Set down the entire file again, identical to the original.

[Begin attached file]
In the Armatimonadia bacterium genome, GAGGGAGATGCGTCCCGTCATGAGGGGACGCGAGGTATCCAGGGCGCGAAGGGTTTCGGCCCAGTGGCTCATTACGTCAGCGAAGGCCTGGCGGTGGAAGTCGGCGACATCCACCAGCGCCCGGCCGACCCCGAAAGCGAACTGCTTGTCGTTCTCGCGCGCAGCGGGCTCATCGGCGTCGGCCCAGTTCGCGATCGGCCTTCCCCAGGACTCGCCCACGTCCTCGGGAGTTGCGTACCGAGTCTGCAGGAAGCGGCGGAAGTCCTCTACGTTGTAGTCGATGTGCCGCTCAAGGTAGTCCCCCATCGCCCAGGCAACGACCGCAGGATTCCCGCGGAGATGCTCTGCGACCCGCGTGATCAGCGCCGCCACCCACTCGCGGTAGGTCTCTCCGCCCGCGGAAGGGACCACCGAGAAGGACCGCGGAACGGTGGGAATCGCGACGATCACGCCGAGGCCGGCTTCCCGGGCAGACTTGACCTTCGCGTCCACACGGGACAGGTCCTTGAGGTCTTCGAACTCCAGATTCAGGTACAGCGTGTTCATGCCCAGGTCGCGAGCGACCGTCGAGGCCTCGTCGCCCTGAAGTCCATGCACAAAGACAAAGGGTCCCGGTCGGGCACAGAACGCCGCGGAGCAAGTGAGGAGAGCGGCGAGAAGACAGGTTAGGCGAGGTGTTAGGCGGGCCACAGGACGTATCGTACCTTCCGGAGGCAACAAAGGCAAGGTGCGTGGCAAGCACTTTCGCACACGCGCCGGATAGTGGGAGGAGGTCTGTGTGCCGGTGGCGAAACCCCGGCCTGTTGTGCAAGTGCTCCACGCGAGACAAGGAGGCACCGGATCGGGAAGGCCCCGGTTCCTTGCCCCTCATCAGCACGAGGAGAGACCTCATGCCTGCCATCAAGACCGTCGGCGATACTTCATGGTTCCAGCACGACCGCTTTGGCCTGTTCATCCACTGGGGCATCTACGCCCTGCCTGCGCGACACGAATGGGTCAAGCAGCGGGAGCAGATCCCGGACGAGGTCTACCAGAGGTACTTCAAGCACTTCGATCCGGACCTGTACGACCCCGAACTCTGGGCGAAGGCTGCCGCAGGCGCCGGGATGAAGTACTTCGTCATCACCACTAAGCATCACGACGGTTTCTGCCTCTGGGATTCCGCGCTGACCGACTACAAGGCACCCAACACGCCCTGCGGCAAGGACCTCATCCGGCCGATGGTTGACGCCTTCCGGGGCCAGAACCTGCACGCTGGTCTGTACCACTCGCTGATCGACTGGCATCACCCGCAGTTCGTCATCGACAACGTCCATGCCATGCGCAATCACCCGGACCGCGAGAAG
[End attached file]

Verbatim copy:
In the Armatimonadia bacterium genome, GAGGGAGATGCGTCCCGTCATGAGGGGACGCGAGGTATCCAGGGCGCGAAGGGTTTCGGCCCAGTGGCTCATTACGTCAGCGAAGGCCTGGCGGTGGAAGTCGGCGACATCCACCAGCGCCCGGCCGACCCCGAAAGCGAACTGCTTGTCGTTCTCGCGCGCAGCGGGCTCATCGGCGTCGGCCCAGTTCGCGATCGGCCTTCCCCAGGACTCGCCCACGTCCTCGGGAGTTGCGTACCGAGTCTGCAGGAAGCGGCGGAAGTCCTCTACGTTGTAGTCGATGTGCCGCTCAAGGTAGTCCCCCATCGCCCAGGCAACGACCGCAGGATTCCCGCGGAGATGCTCTGCGACCCGCGTGATCAGCGCCGCCACCCACTCGCGGTAGGTCTCTCCGCCCGCGGAAGGGACCACCGAGAAGGACCGCGGAACGGTGGGAATCGCGACGATCACGCCGAGGCCGGCTTCCCGGGCAGACTTGACCTTCGCGTCCACACGGGACAGGTCCTTGAGGTCTTCGAACTCCAGATTCAGGTACAGCGTGTTCATGCCCAGGTCGCGAGCGACCGTCGAGGCCTCGTCGCCCTGAAGTCCATGCACAAAGACAAAGGGTCCCGGTCGGGCACAGAACGCCGCGGAGCAAGTGAGGAGAGCGGCGAGAAGACAGGTTAGGCGAGGTGTTAGGCGGGCCACAGGACGTATCGTACCTTCCGGAGGCAACAAAGGCAAGGTGCGTGGCAAGCACTTTCGCACACGCGCCGGATAGTGGGAGGAGGTCTGTGTGCCGGTGGCGAAACCCCGGCCTGTTGTGCAAGTGCTCCACGCGAGACAAGGAGGCACCGGATCGGGAAGGCCCCGGTTCCTTGCCCCTCATCAGCACGAGGAGAGACCTCATGCCTGCCATCAAGACCGTCGGCGATACTTCATGGTTCCAGCACGACCGCTTTGGCCTGTTCATCCACTGGGGCATCTACGCCCTGCCTGCGCGACACGAATGGGTCAAGCAGCGGGAGCAGATCCCGGACGAGGTCTACCAGAGGTACTTCAAGCACTTCGATCCGGACCTGTACGACCCCGAACTCTGGGCGAAGGCTGCCGCAGGCGCCGGGATGAAGTACTTCGTCATCACCACTAAGCATCACGACGGTTTCTGCCTCTGGGATTCCGCGCTGACCGACTACAAGGCACCCAACACGCCCTGCGGCAAGGACCTCATCCGGCCGATGGTTGACGCCTTCCGGGGCCAGAACCTGCACGCTGGTCTGTACCACTCGCTGATCGACTGGCATCACCCGCAGTTCGTCATCGACAACGTCCATGCCATGCGCAATCACCCGGACCGCGAGAAG